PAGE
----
Across the United States, including New York, conflict impacts far more families and couples than most of us realize. Most domestic violence cases involve people in intimate relationships, usually as partners or married couples. But often, other family members can be drawn into domestic conflict. The majority of cases draw little public attention, but when high-profile individuals are involved or victims sustain serious or fatal injuries, the subject of domestic assault and violence gets widespread but often only fleeting attention.
Disputes happen in life, especially in a marriage or a relationship. Despite this, some arguments can go much further than a verbal disagreement. A physical altercation could destroy or harm the relationship. Furthermore, this could lead to a criminal charge for a spouse or member of the couple.
Being accused of a crime can be a very serious and even damaging situation. This is especially true for celebrities and public figures. When they face a criminal charge they often also endure a damaged reputation, which could significantly affect their personal and professional life.
Football enthusiasts, including the ones in White Plains, New York, may remember Artrell Hawkins from his collegiate and professional football career. Hawkins may not have been as fortunate as other elite football players in his professional exploits. However, he may have just scored his most decisive touchdown in life when a judge found him not guilty of the domestic violence charges filed against him.
Domestic conflict is a sensitive topic in New York State just as in most states in the country. It usually involves spouses or children harmed as a result of one person's abusive behavior. Restraining orders are often served following an incident of domestic assault in hopes of preventing more incidents of abuse. More often than not, the person accused of instigating a domestic abuse incident will face criminal charges.
One Bronx couple clearly has issues to work out, hopefully, with the help of some trained mediators or therapists. According to the New York Police Department, a domestic assault between a 33-year-old man and his 22-year-old girlfriend led to a badly burned apartment and criminal charges against both of them.
People who are accused of domestic assault often have a hard time defending themselves from the public's opinion of them. Many people assume that the accused is entirely guilty and probably started the altercation in the first place.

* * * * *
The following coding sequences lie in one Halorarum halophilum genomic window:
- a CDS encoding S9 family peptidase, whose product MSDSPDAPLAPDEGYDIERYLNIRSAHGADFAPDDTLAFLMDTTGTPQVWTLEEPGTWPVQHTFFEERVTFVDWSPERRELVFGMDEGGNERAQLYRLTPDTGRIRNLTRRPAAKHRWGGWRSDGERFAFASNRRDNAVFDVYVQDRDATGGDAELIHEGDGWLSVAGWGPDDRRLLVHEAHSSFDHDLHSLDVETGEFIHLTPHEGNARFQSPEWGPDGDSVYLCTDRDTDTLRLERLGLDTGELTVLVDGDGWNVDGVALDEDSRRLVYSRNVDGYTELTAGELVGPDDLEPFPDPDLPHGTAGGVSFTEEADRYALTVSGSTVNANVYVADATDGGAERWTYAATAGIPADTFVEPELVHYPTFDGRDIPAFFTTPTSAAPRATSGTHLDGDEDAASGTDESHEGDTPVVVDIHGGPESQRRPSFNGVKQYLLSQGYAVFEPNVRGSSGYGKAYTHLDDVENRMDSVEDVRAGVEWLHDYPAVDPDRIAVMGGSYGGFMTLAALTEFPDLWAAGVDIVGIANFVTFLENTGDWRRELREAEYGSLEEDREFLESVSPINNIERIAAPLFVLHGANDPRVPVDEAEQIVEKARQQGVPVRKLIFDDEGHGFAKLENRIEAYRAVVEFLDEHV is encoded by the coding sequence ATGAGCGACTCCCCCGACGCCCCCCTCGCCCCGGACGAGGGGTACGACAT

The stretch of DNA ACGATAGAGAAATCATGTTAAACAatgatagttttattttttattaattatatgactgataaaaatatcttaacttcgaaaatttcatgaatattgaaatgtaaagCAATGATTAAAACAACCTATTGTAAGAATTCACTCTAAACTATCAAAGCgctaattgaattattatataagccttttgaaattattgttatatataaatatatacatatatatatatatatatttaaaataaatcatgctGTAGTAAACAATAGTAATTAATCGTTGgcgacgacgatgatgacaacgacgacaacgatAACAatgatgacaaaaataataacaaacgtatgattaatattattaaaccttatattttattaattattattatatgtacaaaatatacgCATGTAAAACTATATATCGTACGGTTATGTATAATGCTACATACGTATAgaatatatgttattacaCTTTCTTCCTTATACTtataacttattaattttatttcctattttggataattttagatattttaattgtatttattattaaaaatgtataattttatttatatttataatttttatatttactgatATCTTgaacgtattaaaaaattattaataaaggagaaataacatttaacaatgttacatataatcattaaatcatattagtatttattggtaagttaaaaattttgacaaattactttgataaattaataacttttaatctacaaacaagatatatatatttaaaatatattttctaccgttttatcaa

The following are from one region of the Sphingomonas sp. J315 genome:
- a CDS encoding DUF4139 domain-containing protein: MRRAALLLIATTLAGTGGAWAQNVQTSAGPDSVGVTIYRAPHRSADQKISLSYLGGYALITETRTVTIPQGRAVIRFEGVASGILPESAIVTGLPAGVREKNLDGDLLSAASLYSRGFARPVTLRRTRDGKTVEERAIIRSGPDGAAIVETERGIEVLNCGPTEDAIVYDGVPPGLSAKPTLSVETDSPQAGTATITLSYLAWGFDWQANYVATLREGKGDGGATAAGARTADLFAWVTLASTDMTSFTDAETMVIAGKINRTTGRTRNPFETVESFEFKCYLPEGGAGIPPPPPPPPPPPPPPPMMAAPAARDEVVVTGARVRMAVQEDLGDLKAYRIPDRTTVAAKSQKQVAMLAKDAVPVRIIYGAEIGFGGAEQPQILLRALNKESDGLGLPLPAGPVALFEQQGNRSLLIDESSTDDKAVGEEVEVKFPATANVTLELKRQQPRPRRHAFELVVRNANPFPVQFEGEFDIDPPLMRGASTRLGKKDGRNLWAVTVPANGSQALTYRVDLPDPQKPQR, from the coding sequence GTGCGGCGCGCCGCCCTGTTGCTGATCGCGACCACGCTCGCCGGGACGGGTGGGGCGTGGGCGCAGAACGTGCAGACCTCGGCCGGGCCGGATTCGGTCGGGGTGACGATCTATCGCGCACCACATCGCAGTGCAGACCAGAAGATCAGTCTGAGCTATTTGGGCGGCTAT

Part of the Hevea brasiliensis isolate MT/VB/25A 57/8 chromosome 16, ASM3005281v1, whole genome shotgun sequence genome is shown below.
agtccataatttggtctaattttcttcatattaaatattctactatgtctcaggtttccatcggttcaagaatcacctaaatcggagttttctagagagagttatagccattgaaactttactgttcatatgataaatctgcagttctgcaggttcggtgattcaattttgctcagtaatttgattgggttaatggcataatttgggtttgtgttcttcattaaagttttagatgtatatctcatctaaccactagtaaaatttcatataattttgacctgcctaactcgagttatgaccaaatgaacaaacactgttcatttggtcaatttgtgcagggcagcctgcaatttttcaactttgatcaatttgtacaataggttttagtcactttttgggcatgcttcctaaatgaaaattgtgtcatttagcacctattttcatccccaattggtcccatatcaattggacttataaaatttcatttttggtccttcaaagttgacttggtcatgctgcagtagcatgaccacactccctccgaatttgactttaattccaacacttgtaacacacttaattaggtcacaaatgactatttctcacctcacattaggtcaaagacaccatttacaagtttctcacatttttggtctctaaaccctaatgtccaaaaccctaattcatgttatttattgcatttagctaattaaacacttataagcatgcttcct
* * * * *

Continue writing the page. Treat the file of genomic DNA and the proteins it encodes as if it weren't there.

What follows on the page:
Recently, anti-domestic violence advocates held a conference in Rockland County, New York, where October was designated as the Domestic violence awareness month. The goal of the conference and of the activists is to work to empower the victims of domestic violence to end the problem and to bring awareness to it. The activists were joined by district attorneys and local office holders who highlighted programs designed to fight domestic abuse. According to some of the activists, there is much work to be done in order to fight the problem; in New York State, there were 85,000 cases of domestic violence last year and 60 deaths. According to one estimate, one in four women will be affected by domestic violence. A Rockland County activist said that approximately 250 to 300 people came to their walk-in office per month. The conference highlighted numerous events throughout October to help victims, remember those who died, and thank supporters of their efforts.
While much of the attention directed at the social problem of domestic violence has focused on battered wives, men are also the victim of domestic abuse, a problem that is frequently overlooked. According a 2010 study done by the Centers for Disease Control and Prevention, approximately 25 percent of men are the victims of rape, stalking, or domestic violence by a significant other. The study's findings report a decrease in the number of domestic abuse incidents against women, but an increase in the number of incidents against men. This is likely due to the fact that domestic violence against men is still considered a taboo subject among many, as well as a source of shame and embarrassment. In addition, many male victims of domestic violence are in same-sex relationships and may not report the crime due to a fear of having their homosexual status made public. Men are considered to be the stronger gender, so being beaten by a spouse may be seen as a sign of weakness.
The borough of Staten Island is making plans to build a shelter for victims of domestic violence in response to the increasing occurrence of domestic assault arrests in the area. The shelter is being described as a "one-stop haven" where victims of domestic assault will meet with prosecutors and counselors to discuss their cases. Similar centers are already in operation in Brooklyn and Queens, with one in Manhattan also scheduled to open. The centers are operated by the New York City Mayor's Office to Combat Domestic Violence.